A faith-based youth center in South Toledo is making a desperate plea to the public for donations to keep from closing its doors.
The Mill Youth Center, 5115 Glendale Ave., near Reynolds Road, owes $73,000 in back rent and struggles to meet its monthly $15,000 overhead cost, said Bernadine Patton, executive director. "The Mill has been operating in the red for a little while," Ms. Patton said. "We were thinking we could do a partnership with the [YMCA], but that did not happen."
The center has been depending on monetary help from YES-FM (89.3), a Christian radio station in Toledo, and hopes to reach a partnership agreement with Calvary Church.
"I suggested that we needed to go to the public for help because right now we are able to stay open due to the help we get from the radio station," Ms. Patton said.
During the year, she said, thousands of teens between the ages of 13 and 19 use the center. It is open from 7 p.m. to 11 p.m. on Fridays and Saturdays. There are also church services held on Sundays in the building.
The Mill's financial problems come at a time when Toledo police have been dealing with teen fights at Westfield Franklin Park and at the downtown Toledo-Lucas County Main Public Library. Ironically, one of the explanations offered by police, community leaders, and teens themselves for some of the disturbances is a perceived lack of recreational activities for teens.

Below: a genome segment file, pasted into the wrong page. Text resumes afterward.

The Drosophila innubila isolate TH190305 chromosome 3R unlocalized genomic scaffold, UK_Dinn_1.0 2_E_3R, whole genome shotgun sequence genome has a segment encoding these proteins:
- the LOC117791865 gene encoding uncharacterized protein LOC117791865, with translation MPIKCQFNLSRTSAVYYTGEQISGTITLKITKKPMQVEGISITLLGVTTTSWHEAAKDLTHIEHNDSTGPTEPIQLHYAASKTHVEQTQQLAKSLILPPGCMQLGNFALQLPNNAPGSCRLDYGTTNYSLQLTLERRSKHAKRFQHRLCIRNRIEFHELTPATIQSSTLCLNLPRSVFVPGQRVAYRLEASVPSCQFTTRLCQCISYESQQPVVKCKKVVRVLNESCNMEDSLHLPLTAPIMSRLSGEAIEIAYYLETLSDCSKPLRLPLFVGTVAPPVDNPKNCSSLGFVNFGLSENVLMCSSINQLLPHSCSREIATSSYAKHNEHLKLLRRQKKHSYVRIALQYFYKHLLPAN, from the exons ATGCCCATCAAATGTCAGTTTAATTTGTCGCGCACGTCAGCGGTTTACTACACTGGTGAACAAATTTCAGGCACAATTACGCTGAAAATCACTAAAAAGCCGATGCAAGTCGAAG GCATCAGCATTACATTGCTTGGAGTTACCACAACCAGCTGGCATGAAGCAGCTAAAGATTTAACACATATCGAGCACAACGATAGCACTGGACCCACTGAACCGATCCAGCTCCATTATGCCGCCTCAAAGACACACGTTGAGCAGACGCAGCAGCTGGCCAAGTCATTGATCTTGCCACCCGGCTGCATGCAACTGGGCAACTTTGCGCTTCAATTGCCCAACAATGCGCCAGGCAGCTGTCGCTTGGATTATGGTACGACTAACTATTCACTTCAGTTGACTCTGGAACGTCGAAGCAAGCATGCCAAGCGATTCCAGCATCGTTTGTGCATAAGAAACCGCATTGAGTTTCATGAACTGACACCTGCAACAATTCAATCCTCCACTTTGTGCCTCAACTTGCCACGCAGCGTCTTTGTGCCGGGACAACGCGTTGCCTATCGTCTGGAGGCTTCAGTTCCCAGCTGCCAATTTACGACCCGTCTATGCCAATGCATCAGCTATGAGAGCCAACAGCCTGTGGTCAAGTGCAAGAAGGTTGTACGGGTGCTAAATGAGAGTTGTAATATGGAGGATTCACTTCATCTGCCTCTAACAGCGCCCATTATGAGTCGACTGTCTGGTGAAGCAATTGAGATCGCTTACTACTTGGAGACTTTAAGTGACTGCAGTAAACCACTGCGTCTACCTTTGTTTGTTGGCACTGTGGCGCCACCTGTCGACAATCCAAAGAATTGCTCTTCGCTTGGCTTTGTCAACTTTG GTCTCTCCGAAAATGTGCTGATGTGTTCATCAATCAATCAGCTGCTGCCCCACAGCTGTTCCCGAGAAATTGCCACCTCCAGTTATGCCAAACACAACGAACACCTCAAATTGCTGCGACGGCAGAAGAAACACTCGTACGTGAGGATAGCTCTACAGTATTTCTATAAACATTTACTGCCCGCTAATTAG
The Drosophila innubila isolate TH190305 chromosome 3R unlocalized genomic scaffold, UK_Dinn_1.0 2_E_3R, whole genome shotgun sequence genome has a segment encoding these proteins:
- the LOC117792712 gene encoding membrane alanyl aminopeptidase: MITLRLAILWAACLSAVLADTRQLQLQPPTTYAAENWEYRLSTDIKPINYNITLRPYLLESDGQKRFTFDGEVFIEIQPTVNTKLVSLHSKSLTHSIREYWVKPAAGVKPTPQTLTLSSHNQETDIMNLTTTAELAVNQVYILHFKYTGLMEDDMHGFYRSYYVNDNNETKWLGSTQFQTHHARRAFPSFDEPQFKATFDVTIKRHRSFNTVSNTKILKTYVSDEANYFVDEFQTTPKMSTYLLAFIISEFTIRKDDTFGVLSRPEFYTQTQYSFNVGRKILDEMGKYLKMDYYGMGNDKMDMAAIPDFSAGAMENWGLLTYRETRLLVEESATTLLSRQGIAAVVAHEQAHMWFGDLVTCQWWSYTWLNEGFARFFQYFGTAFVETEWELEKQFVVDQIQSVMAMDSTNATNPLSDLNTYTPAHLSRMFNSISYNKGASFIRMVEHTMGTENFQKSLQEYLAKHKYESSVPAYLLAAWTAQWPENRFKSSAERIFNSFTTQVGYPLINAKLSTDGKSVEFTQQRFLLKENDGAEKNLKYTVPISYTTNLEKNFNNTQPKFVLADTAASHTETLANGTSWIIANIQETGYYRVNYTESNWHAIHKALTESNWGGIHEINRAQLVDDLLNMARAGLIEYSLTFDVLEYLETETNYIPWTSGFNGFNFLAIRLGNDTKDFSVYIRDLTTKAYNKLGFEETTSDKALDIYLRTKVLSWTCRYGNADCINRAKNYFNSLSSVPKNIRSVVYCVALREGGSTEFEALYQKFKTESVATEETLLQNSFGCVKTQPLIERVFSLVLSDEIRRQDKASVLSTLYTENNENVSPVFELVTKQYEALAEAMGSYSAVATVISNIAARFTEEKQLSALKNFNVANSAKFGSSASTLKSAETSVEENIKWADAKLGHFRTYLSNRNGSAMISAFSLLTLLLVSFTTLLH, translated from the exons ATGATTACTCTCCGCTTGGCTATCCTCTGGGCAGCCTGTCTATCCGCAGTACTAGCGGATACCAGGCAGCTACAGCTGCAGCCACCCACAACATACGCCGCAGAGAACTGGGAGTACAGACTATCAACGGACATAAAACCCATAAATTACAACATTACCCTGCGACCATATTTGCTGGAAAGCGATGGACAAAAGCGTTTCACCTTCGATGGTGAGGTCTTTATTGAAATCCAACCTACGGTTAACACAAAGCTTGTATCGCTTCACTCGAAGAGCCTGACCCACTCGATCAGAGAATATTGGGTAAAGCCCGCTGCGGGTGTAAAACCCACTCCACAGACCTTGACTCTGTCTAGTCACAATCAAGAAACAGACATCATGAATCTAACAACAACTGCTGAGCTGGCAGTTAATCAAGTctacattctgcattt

Connie Cordero of North Toledo has sent each of her five grandchildren to the center over the last eight years and said it's an asset to the entire city.
"Toledo doesn't have very many things for Christian kids," Ms. Cordero said. "It's not just a place to hang out, it's a place to hear about the word of God, and that's important."
Ms. Patton said The Mill, a nonprofit 501(c)(3) group, must raise enough money by Jan. 31 to remain open.
"We are going to fight until the last day," she said. "We are not just going to give up and say The Mill is going to close."
The center operates concerts, fun nights, and Bible study for young people.
"It's a safe place for teenagers and that, to me, makes it worth saving," Ms. Patton said. "The threat of it closing is very real at this point."
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